Snake oil?

Clark Stanley's Snake Oil Liniment. Before 1920.

Scientific evidence for popular health supplements depicted visually. The size of the ‘bubble’ for each supplement indicates its relative popularity, as measured by Google hits. Coloration indicates credibility of evidence. Of course, this is just the opinion of one source, but it largely parallels my own impressions from following the literature. (Information is beautiful)

Marburg Fever Survivor Puzzles Scientists

This negative stained transmission electron mi...

“The Marburg virus had never before reached North America, as far as experts know. It is a close relative of Ebola, and the diseases these viruses cause are among the world’s most dreaded, because they can have horrific symptoms and high death rates and are easily transmitted by bodily fluids. There is no vaccine, cure or even specific treatment.

Infectious disease experts had warned for years that someday an infected person might board a plane and carry one of these deadly viruses halfway around the world, potentially exposing countless others along the way. Now it had happened.

But Ms. Barnes survived, and no one else became infected, even though epidemiologists calculated that 260 people — hospital and lab workers, friends and family — had potentially been exposed.” (New York Times )

Uninsured Twice as Likely to Die in ER

“Uninsured patients with traumatic injuries, such as car crashes, falls and gunshot wounds, were almost twice as likely to die in the hospital as similarly injured patients with health insurance, according to a troubling new study.

The findings by Harvard University researchers surprised doctors and health experts who have believed emergency room care was equitable.” (Truthdig)

Bending the Rules of Clinical Trials for the Patient’s Sake

Newspaper advertisements seeking patients and ...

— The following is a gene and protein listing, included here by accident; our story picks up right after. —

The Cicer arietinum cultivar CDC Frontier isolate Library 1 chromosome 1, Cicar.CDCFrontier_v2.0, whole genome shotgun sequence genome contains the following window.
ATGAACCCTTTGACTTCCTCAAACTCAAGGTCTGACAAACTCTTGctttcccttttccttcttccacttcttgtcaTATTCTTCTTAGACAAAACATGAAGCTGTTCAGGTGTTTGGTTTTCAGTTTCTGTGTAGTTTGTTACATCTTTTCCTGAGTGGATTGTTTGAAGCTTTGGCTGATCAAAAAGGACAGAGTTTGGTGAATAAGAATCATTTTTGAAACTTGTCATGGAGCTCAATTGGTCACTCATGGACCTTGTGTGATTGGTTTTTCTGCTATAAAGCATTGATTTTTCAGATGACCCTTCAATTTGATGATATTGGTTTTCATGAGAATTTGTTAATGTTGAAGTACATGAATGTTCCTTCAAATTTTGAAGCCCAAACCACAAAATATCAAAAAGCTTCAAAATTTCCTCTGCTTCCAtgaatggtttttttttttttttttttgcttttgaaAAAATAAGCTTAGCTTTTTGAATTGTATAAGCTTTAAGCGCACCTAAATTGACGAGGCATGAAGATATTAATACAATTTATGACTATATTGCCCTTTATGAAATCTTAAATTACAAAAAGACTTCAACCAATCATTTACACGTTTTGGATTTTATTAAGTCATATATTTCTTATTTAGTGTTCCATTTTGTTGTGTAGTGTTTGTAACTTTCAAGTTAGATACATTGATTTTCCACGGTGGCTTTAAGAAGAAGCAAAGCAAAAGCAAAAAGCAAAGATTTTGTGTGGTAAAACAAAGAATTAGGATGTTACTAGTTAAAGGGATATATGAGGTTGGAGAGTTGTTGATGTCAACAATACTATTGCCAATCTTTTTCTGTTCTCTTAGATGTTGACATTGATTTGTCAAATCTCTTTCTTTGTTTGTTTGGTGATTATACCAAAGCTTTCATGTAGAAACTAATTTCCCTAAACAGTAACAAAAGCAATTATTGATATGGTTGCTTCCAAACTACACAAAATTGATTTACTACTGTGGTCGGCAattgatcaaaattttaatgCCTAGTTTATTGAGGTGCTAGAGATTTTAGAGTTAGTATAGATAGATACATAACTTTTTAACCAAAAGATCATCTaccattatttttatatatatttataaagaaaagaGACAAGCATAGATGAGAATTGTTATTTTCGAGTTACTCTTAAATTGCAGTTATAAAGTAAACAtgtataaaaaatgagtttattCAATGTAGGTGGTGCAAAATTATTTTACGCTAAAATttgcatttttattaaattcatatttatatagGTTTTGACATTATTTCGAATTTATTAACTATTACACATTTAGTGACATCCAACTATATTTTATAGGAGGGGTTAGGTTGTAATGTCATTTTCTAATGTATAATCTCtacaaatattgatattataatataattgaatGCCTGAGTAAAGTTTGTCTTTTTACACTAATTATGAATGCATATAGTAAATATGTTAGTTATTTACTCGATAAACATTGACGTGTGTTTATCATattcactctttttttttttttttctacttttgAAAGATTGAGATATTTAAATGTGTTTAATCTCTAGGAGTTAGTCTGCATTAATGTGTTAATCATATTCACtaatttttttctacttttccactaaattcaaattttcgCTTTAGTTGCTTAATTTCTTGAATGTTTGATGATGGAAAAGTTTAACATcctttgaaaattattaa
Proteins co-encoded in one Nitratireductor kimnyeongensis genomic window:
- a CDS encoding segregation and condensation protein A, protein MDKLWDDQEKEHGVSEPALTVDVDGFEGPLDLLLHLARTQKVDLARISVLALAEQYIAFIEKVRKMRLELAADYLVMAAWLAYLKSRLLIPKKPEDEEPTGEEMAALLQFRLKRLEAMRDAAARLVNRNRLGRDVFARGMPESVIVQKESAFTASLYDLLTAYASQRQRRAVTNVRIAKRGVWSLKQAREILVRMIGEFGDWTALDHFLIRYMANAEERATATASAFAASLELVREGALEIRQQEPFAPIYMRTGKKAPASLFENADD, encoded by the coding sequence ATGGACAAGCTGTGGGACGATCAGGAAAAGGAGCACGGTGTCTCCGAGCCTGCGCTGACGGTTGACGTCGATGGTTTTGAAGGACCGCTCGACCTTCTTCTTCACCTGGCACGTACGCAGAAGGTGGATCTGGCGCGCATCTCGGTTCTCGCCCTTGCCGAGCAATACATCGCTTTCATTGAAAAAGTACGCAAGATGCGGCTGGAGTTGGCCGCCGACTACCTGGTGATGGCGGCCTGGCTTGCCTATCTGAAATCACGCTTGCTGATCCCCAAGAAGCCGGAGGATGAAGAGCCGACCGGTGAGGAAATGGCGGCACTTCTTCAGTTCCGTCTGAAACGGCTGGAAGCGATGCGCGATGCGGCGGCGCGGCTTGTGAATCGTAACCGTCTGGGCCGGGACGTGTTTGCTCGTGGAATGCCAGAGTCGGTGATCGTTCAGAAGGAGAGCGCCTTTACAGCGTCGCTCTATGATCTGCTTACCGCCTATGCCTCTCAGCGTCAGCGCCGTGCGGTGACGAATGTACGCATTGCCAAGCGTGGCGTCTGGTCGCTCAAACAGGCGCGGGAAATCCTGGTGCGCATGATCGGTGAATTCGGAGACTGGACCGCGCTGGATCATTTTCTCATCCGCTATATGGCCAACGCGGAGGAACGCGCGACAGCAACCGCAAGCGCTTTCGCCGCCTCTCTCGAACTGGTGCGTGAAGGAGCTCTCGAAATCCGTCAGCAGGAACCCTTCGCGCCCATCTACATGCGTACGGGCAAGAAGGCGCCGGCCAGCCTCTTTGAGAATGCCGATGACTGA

Newspaper ad solicits research volunteers

In the current issue of the bioethics journal IRB: Ethics & Human Research, investigators from four different institutions surveyed over 700 clinicians involved in clinical trials and found that 90 percent believed that ignoring certain entry criteria was acceptable if a patient could, in their estimation, benefit from the trial. In addition, over 60 percent of those surveyed also believed that researchers should deviate from study rules if doing so might improve a patient’s care.

While bioethicists and researchers have long suspected that doctors and other clinicians might be committing an occasional protocol infraction, few if any studies have looked at the extent to which such violations occur and how they might compromise research results.” (NYTimes)

I am not a researcher but purely a clinician. I’ve never been in a position to discover whether I would compromise a research protocol to benefit a patient, but I suspect the temptation would be strong (and would limit my ability to deliver good research findings).

Quack remedies spread by virtue of being useless

Photograph of three antique patent medicine bo...

“Eating a vulture won’t clear a bad case of syphilis nor will a drink made of rotting snakes treat leprosy, but these and other bogus medical treatments spread precisely because they don’t work. That’s the counterintuitive finding of a mathematical model of medical quackery.

Ineffective treatments don’t cure an illness, so sufferers demonstrate them to more people than those who recovery quickly after taking real medicines.” (New Scientist)